Heart Failure; Ischemia-Reperfusion; Arrythmias; Molecular manipulation of cardiac excitability; Mitochondria; Proteomics; Computational Biology; Oscillatory behavior of energy metabolism; Cardioprotection; Excitation-Contraction coupling in heart failure; Regulation of ion channels by energy metabolism in heart cells
Dr. Brian O’Rourke is a Professor of Medicine at the Heart and Vascular Institute. He uses an integrative approach to study the biophysics, energetics and physiology of cardiac cells in normal and diseased states.
A consistent theme of his work has been that mitochondrial dysfunction plays a key role in the mechanisms of arrhythmogenesis, contractile impairment and energetic abnormalities during the progression of heart failure and sudden cardiac death. Applying a systems biology approach, employing cardiac cell physiology, “omics”, and computational biology, his group has revealed the interplay between ion gradients, redox/ROS balance and energy supply, which, when disrupted, can trigger nonlinear mitochondrial responses that scale to cause global cardiac dysfunction and fatal arrhythmias. Development of therapies that improve the bioenergetic and redox functions of mitochondria is an area of increasing interest in the cardiovascular field, and his group has been a key contributor advancing these ideas.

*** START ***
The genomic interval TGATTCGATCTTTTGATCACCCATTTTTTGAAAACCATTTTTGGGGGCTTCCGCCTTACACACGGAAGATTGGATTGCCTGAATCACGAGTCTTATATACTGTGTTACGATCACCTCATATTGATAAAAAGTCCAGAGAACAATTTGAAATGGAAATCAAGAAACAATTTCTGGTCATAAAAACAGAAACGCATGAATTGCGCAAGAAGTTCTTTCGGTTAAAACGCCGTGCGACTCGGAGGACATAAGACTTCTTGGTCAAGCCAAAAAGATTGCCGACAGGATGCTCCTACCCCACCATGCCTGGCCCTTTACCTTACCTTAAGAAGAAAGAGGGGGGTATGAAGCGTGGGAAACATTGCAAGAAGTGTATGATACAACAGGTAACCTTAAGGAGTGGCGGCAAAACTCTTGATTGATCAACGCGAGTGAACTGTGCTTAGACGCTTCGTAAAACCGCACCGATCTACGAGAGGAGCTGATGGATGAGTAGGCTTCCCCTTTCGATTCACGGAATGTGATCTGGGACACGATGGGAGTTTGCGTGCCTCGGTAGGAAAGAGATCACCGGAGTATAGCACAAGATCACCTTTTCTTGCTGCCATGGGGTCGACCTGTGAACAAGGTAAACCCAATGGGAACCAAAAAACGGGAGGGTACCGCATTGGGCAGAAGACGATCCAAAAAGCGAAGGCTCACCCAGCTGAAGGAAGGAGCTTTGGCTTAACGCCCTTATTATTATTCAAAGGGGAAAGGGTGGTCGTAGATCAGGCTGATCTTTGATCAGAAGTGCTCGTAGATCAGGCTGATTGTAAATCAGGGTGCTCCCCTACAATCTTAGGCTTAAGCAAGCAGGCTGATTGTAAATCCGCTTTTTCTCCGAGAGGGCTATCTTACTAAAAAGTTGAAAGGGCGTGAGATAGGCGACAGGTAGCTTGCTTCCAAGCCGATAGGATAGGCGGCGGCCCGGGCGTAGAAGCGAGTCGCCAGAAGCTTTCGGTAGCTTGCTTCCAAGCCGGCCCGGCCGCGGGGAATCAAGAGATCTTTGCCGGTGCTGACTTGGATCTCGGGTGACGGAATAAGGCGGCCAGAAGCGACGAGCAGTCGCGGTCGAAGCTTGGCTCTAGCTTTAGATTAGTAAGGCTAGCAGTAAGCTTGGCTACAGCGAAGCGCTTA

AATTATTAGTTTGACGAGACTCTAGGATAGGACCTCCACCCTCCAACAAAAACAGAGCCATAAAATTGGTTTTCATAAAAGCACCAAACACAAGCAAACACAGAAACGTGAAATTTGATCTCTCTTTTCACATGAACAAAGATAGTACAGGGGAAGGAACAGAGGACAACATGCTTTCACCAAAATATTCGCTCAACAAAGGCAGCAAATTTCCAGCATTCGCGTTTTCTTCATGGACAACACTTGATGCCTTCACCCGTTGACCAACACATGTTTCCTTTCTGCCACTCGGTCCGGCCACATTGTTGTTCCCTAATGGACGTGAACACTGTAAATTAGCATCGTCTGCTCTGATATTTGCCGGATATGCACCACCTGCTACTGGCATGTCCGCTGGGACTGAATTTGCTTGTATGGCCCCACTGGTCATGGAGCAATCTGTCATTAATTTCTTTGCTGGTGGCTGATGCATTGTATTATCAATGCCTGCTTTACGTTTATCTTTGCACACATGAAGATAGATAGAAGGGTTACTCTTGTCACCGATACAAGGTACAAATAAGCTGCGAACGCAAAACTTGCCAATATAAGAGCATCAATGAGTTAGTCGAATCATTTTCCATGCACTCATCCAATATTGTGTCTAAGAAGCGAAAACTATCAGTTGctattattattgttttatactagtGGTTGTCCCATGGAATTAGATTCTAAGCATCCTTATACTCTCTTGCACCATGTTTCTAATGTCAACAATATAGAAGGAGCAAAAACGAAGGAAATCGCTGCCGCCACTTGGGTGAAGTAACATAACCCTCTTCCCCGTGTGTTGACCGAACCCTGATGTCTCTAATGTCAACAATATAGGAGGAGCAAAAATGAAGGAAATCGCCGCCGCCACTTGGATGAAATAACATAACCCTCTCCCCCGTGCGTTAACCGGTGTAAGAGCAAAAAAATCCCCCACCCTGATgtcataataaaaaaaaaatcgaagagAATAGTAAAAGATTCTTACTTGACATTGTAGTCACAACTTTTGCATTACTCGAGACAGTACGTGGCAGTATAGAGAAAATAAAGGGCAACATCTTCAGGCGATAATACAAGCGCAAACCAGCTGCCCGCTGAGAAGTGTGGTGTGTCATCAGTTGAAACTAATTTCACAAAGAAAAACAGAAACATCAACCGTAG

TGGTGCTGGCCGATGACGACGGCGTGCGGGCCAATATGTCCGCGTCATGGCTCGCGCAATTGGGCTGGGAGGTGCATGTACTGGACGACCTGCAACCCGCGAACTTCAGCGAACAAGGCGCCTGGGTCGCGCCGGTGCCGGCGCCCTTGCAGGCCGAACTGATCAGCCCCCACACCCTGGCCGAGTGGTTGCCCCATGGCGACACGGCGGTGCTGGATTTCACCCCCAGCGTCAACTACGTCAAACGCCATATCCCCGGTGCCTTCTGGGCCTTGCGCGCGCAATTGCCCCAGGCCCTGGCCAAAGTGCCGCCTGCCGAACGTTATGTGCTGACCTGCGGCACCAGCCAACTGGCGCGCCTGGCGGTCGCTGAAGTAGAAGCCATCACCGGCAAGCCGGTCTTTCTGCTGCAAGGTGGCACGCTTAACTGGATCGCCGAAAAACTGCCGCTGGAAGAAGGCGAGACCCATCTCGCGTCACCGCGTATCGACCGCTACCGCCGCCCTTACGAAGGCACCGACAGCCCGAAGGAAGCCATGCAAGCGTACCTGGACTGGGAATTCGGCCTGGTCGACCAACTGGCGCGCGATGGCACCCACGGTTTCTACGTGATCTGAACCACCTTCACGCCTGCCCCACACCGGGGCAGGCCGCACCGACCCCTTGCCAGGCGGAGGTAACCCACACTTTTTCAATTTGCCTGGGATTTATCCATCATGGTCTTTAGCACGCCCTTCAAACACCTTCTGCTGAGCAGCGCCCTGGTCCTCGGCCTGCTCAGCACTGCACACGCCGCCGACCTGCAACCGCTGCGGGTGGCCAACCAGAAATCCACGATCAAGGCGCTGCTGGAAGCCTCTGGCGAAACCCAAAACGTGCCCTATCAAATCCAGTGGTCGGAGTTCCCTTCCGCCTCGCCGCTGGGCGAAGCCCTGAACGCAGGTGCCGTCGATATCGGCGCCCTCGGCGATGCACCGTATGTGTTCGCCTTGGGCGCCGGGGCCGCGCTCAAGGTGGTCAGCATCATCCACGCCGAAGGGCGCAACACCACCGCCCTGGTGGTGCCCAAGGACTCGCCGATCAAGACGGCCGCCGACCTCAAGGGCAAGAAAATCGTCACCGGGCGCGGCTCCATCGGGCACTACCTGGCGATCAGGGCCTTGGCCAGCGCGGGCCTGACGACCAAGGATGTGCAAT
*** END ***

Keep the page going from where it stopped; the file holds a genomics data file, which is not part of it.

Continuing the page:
Dr. O’Rourke holds a bachelor’s degree in Biochemistry from Pennsylvania State University and a Ph.D. in physiology from Thomas Jefferson University. After completing a fellowship within the Cardiology Division at Johns Hopkins University, he joined the faculty in 1993. He has served as Associate Editor of Circulation Research and Chaired the Electrical Signaling, Transport and Arrhythmias Study Section of the NHLBI. He currently serves as the Vice Chair of Basic and Translational Research for the Department of Medicine.